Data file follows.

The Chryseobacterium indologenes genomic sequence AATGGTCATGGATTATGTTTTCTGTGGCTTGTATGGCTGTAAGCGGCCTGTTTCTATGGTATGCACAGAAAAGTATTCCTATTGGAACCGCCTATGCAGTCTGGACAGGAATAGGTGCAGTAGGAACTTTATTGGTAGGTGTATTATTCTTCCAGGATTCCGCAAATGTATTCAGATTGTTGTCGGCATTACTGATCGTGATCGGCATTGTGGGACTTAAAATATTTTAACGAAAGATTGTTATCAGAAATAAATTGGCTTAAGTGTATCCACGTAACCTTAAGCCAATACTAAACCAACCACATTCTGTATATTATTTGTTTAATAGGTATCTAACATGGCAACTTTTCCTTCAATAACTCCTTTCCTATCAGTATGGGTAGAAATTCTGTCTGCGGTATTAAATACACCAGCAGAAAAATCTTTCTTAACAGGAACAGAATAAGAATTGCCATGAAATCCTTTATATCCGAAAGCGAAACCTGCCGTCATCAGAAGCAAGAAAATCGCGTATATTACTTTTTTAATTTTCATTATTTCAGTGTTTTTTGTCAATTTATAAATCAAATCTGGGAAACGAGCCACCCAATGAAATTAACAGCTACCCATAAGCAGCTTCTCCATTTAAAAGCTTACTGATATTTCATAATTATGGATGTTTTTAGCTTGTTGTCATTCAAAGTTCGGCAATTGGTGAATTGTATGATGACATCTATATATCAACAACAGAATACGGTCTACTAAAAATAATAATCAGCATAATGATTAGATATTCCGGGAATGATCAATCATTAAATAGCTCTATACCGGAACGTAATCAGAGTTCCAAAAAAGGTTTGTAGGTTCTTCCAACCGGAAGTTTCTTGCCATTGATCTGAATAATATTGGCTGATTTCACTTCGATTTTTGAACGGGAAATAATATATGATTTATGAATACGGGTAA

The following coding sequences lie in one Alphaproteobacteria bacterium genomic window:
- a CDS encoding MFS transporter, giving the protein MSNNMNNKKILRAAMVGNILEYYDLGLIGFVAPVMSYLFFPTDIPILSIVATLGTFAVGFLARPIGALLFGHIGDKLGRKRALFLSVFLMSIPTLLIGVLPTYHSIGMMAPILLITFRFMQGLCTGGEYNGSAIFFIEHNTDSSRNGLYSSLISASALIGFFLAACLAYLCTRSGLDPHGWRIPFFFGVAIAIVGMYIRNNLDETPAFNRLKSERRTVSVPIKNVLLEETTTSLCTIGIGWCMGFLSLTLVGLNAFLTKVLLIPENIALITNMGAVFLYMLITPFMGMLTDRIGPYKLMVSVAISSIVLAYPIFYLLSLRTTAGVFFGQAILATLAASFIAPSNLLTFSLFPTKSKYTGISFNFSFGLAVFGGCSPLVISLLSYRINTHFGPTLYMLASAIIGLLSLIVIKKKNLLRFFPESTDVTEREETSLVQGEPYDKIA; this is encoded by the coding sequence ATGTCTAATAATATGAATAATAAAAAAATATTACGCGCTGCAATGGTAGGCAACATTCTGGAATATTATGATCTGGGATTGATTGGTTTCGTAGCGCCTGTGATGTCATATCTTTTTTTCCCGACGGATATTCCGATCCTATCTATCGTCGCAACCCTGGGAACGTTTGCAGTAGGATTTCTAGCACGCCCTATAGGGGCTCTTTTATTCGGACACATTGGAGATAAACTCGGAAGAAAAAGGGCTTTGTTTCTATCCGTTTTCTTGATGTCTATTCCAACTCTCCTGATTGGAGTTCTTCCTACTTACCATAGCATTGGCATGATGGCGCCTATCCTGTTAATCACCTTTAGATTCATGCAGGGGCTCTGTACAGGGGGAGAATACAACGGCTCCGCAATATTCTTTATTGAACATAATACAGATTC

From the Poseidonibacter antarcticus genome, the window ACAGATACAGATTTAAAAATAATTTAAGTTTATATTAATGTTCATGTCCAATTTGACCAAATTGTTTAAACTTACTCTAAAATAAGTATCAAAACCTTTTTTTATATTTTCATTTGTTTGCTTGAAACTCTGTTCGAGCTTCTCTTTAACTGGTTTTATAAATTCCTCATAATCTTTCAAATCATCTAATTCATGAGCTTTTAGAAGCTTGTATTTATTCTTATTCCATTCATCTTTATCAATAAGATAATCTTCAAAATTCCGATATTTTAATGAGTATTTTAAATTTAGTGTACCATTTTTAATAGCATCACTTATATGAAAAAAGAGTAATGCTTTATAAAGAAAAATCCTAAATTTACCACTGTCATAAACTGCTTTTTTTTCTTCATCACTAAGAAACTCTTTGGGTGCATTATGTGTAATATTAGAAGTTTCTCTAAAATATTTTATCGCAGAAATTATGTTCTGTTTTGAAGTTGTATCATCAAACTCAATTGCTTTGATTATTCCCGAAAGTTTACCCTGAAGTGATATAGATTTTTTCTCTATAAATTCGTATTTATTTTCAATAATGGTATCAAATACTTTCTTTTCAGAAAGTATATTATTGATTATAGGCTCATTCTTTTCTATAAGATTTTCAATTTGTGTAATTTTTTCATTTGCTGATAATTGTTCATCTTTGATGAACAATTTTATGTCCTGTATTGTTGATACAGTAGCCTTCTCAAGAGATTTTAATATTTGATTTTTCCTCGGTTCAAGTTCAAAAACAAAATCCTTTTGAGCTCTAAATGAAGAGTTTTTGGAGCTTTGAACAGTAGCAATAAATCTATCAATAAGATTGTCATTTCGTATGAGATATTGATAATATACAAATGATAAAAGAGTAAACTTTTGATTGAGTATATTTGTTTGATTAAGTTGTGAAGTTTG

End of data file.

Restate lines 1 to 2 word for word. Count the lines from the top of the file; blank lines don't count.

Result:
The Chryseobacterium indologenes genomic sequence AATGGTCATGGATTATGTTTTCTGTGGCTTGTATGGCTGTAAGCGGCCTGTTTCTATGGTATGCACAGAAAAGTATTCCTATTGGAACCGCCTATGCAGTCTGGACAGGAATAGGTGCAGTAGGAACTTTATTGGTAGGTGTATTATTCTTCCAGGATTCCGCAAATGTATTCAGATTGTTGTCGGCATTACTGATCGTGATCGGCATTGTGGGACTTAAAATATTTTAACGAAAGATTGTTATCAGAAATAAATTGGCTTAAGTGTATCCACGTAACCTTAAGCCAATACTAAACCAACCACATTCTGTATATTATTTGTTTAATAGGTATCTAACATGGCAACTTTTCCTTCAATAACTCCTTTCCTATCAGTATGGGTAGAAATTCTGTCTGCGGTATTAAATACACCAGCAGAAAAATCTTTCTTAACAGGAACAGAATAAGAATTGCCATGAAATCCTTTATATCCGAAAGCGAAACCTGCCGTCATCAGAAGCAAGAAAATCGCGTATATTACTTTTTTAATTTTCATTATTTCAGTGTTTTTTGTCAATTTATAAATCAAATCTGGGAAACGAGCCACCCAATGAAATTAACAGCTACCCATAAGCAGCTTCTCCATTTAAAAGCTTACTGATATTTCATAATTATGGATGTTTTTAGCTTGTTGTCATTCAAAGTTCGGCAATTGGTGAATTGTATGATGACATCTATATATCAACAACAGAATACGGTCTACTAAAAATAATAATCAGCATAATGATTAGATATTCCGGGAATGATCAATCATTAAATAGCTCTATACCGGAACGTAATCAGAGTTCCAAAAAAGGTTTGTAGGTTCTTCCAACCGGAAGTTTCTTGCCATTGATCTGAATAATATTGGCTGATTTCACTTCGATTTTTGAACGGGAAATAATATATGATTTATGAATACGGGTAA

The following coding sequences lie in one Alphaproteobacteria bacterium genomic window: